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Advancing Tools for Human Early Lifecourse Exposome Research and Translation

Periodic Reporting for period 2 - ATHLETE (Advancing Tools for Human Early Lifecourse Exposome Research and Translation)

Período documentado: 2021-07-01 hasta 2022-12-31

Through our environment we are exposed to a cocktail of harmful and beneficial influences on health. The human exposome encompasses this complexity by studying the totality of environmental exposures throughout life. It promotes a fundamental shift in how we study environmental impacts on health, by moving to a more holistic approach.
The early stages of life are particularly vulnerable to environmental hazards, with potential lifetime health consequences. This makes early life a relevant starting point for exposome studies and an important window for implementing actions to prevent disease.
ATHLETE (Advancing Tools for Human Early Lifecourse Exposome Research and Translation) aims to better understand and prevent health damage from numerous environmental hazards and their mixtures (chemical pollutants, urban environment, lifestyle, socio-economic factors), starting from the earliest stages of life. The project will develop an exposome toolbox that can be used by researchers, policymakers and other stakeholders to evaluate the health effects of a large number of environmental exposures and underpin the development of prevention strategies.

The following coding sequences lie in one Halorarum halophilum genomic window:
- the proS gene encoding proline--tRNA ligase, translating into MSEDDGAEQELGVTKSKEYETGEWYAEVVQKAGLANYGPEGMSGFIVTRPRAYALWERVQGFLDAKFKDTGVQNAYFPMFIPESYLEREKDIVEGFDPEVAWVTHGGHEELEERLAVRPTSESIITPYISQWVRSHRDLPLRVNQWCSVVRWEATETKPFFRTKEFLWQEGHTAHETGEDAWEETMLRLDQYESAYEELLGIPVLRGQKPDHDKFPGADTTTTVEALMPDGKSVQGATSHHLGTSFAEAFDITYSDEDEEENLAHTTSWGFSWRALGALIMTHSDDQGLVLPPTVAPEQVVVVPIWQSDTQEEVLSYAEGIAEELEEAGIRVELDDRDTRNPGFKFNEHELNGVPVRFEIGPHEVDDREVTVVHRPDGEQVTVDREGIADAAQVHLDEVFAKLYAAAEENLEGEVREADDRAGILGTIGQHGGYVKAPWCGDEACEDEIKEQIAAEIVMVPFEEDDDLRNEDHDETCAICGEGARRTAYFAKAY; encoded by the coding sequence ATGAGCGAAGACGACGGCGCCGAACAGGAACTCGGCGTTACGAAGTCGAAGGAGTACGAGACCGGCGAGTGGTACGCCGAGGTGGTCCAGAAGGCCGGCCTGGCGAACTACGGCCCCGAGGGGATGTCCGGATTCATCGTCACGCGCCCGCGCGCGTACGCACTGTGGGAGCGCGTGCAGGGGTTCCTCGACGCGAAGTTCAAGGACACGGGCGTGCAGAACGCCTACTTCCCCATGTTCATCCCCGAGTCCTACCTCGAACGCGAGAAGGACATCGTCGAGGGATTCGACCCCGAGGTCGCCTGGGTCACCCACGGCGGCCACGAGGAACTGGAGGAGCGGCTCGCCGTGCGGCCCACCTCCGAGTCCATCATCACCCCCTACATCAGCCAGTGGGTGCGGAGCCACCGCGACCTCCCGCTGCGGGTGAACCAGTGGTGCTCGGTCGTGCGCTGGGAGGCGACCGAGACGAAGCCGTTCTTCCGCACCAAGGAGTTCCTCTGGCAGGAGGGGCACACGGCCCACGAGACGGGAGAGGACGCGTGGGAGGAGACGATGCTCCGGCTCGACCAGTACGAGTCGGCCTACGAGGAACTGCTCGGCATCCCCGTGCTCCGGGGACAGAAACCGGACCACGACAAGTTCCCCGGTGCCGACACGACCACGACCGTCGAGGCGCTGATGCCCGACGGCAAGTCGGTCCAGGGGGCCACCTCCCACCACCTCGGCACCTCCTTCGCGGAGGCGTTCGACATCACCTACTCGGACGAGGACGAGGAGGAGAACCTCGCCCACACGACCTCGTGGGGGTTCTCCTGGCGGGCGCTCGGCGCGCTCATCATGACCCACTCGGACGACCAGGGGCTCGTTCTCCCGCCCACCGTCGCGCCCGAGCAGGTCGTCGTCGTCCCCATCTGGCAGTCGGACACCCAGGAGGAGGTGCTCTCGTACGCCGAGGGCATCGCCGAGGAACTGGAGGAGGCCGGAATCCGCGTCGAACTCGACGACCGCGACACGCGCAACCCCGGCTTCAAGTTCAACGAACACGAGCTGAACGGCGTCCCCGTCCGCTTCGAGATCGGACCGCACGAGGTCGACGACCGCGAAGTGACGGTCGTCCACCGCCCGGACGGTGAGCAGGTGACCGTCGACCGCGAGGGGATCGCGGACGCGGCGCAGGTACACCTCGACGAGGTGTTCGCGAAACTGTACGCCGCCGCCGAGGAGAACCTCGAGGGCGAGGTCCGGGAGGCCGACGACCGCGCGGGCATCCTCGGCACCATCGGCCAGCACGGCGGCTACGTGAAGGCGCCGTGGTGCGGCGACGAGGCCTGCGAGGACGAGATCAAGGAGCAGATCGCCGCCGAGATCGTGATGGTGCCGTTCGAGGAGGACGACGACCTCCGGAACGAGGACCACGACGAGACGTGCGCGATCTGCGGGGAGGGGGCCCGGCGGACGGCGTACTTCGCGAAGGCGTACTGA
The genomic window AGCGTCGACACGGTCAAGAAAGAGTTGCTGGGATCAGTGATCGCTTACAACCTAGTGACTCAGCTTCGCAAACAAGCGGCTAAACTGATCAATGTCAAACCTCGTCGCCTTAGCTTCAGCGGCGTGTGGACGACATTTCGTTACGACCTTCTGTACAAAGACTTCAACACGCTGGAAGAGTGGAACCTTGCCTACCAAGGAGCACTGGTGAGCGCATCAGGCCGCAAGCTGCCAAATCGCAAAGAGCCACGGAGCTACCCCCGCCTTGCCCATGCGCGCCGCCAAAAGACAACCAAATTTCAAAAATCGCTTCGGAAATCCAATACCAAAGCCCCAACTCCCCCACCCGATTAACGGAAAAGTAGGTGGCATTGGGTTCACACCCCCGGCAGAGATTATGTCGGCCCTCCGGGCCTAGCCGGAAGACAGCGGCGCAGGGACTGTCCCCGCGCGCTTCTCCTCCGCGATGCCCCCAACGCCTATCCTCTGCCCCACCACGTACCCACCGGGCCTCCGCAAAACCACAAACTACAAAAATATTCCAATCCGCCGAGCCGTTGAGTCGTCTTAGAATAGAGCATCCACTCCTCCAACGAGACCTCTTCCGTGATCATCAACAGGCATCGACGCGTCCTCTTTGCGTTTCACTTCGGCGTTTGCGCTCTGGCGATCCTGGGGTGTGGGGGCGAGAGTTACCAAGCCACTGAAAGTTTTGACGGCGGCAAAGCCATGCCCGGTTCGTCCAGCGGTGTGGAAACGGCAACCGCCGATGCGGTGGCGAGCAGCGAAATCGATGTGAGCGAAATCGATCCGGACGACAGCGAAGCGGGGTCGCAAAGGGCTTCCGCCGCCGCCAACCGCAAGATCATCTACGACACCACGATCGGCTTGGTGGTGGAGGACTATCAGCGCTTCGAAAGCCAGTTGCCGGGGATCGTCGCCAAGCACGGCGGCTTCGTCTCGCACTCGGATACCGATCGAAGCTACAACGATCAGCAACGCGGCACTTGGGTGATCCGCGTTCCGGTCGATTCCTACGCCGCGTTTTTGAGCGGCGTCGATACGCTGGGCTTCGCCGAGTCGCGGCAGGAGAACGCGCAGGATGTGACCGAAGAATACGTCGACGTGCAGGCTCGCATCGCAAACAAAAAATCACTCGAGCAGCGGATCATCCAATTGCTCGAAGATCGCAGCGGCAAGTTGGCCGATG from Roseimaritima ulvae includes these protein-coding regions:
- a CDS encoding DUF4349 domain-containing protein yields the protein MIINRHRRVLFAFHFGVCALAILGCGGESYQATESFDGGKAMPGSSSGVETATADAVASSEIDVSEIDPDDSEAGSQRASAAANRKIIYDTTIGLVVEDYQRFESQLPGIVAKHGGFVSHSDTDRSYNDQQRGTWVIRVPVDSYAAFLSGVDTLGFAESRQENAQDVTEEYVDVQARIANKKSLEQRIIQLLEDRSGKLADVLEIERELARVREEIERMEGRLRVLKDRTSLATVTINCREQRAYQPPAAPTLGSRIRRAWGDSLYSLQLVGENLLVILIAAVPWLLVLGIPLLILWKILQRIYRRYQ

WP1 has 1) extended the existing LifeCycle infrastructure by adding exposome variables and new cohorts and building a new catalogue, and by installing the data access network across 18 cohorts; 2) completed data harmonisation in most new cohorts and completed harmonisation of new ATHLETE variables in others; data are uploaded on Opal/Armadillo servers; 3) started development of a plan to add the HELIX subcohort dataset to the infrastructure; 4) finished fieldwork in all 6 cohorts for the new HELIX follow-up (N=866), started or completed shipment of biological samples to labs; transferred data from HELIX cohorts to ISGlobal.
WP2 has finished method development needed to assess the chemical exposome both using targeted and untargeted approaches. The protocols and App developed to assess the personal/behavioural and external exposome have successfully been used in the fieldwork. Indicators to assess household income and degree of urbanisation have been derived. Socio-economic inequalities in the exposome pattern are observed from the earliest years of life. A mixture risk assessment of chemicals in food relevant for developmental neurotoxicity has been performed for 4 age groups.